When we start again, he always says he’s a “new man” who understands my feelings. He even thanks me for helping him be a more respectful person. Then, months later, things start to slip.
This time the slide was accompanied by a health scare for me as I experienced some symptoms commonly associated with an STD.
I tested negative for this STD (he is positive for STD and we use condoms) but his behavior towards a woman in our group became so flirtatious that my mind started interpreting threats related to our relationship everywhere.
I decided to look into his text messages with this woman, whom he once described as someone he feels “paternal” to. In fact, during one of the periods when he and I broke up, they had engaged in a sexual relationship.
At this point, I just want to break up with him romantically, but I’m concerned for all of our mutual friends. I struggle with how to speak to him about learning he lied to me about his relationship with this much younger woman for years.
He’ll have a nuclear reaction when he hears that I checked his phone, despite what I might say, that I’m concerned about the connection between my health, our sexually intimate relationship, and his behavior.
Any suggestions for carrying out this ending of the romantic relationship that doesn’t provoke a reaction that might include the loss of friends in our circle?
— No more suspicions
Finished: I would start with this rhetorical question: why do you owe your boyfriend a detailed and transparent explanation as to why you are breaking up with him (again)?
It seems to me that a breakup is a time when you don’t have to fully explain yourself if you don’t want to.
He may think he’s being caught off guard, but many people really don’t want a chapter-and-verse recitation of their own mistakes and omissions when their partner is already leaving.
I suggest you say, “I’m tired of not trusting you. I’m tired of worrying about your health and mine. This relationship is too much work for me. This roller coaster is not good for me. I need to take a clean break and be on my own.”
Every separation jeopardizes mutual relationships. Your discretion about private conversations and your refusal to engage in emotionally charged accusations could be a welcome relief to the people in your shared group.
I suspect any true friends who have witnessed your unstable relationship over the years will find a way to say, “It’s about time!”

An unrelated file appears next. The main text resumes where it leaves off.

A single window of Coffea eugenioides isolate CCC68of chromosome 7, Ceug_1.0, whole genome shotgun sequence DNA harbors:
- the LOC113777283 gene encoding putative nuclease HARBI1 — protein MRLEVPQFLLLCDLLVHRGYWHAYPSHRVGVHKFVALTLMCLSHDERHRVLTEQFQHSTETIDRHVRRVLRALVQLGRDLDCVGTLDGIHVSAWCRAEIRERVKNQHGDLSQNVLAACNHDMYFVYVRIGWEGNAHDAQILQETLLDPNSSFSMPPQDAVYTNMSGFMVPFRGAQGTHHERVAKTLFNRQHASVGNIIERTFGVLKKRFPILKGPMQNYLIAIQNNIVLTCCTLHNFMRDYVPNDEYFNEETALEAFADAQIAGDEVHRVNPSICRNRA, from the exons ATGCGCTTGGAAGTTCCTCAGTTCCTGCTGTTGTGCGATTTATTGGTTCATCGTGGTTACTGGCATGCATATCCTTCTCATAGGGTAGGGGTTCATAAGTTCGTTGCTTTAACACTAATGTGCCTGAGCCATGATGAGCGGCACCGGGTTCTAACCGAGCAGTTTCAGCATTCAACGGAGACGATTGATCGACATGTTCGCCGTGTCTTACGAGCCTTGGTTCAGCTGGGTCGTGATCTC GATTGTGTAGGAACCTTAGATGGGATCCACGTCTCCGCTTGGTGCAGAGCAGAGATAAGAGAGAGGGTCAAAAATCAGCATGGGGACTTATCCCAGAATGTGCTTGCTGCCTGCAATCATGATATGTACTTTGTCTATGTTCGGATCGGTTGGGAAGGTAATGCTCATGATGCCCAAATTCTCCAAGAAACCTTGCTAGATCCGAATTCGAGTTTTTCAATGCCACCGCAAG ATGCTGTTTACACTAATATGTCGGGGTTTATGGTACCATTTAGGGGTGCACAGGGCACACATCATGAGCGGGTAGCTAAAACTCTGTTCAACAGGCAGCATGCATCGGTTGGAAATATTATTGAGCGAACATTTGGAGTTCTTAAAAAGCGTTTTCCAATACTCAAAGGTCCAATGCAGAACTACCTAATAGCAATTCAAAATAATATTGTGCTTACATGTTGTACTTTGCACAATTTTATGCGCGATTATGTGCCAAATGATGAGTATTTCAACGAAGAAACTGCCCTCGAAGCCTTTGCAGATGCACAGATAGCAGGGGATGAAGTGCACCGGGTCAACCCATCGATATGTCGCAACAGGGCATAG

dear amy: My wife and I are seniors. We’ve recently started a casual friendship with another couple. We have shared two restaurant meals with them in the past three months.
They are heavy drinkers and big eaters. Neither of us are – with the result that their share of the bill is much larger than ours.
They don’t offer to cover additional costs – or pick up the tip.
Our last meal together resulted in them eating (and mostly drinking) $80 more than us, with the two couples splitting the bill evenly.
My wife indicated that she would like to put together another dinner and I said I would ask for separate checks. She sees it as “cheap”.
I feel like we are being taken advantage of and this will continue as long as we allow it.
Renminbi: I’m with you. Getting separate checks isn’t “cheap.”
All you have to do is set this once and then that’s exactly what you do.
You can say (to these people and then directly to the server) “We’re going to do separate exams tonight.”
I would consider this a good way to move forward in a relationship with people you don’t know very well.
dear amy: “Angry Husband‘ was a self-made guy who didn’t want to accept a generous gift of money from his in-laws.
My parents gave us money for a house, which we gratefully accepted. Then they wanted to check what we were doing with the house.
This gift cost us a lot in the end.
Was there: That was my reading on this particular letter.
©2022 Amy Dickinson. Distributed by the Tribune Content Agency.
https://www.washingtonpost.com/advice/2022/06/30/ask-amy-boyfriend-breakup-liar/?utm_source=rss&utm_medium=referral&utm_campaign=wp_lifestyle Ask Amy: I want to break up, but I don’t want to lose our friends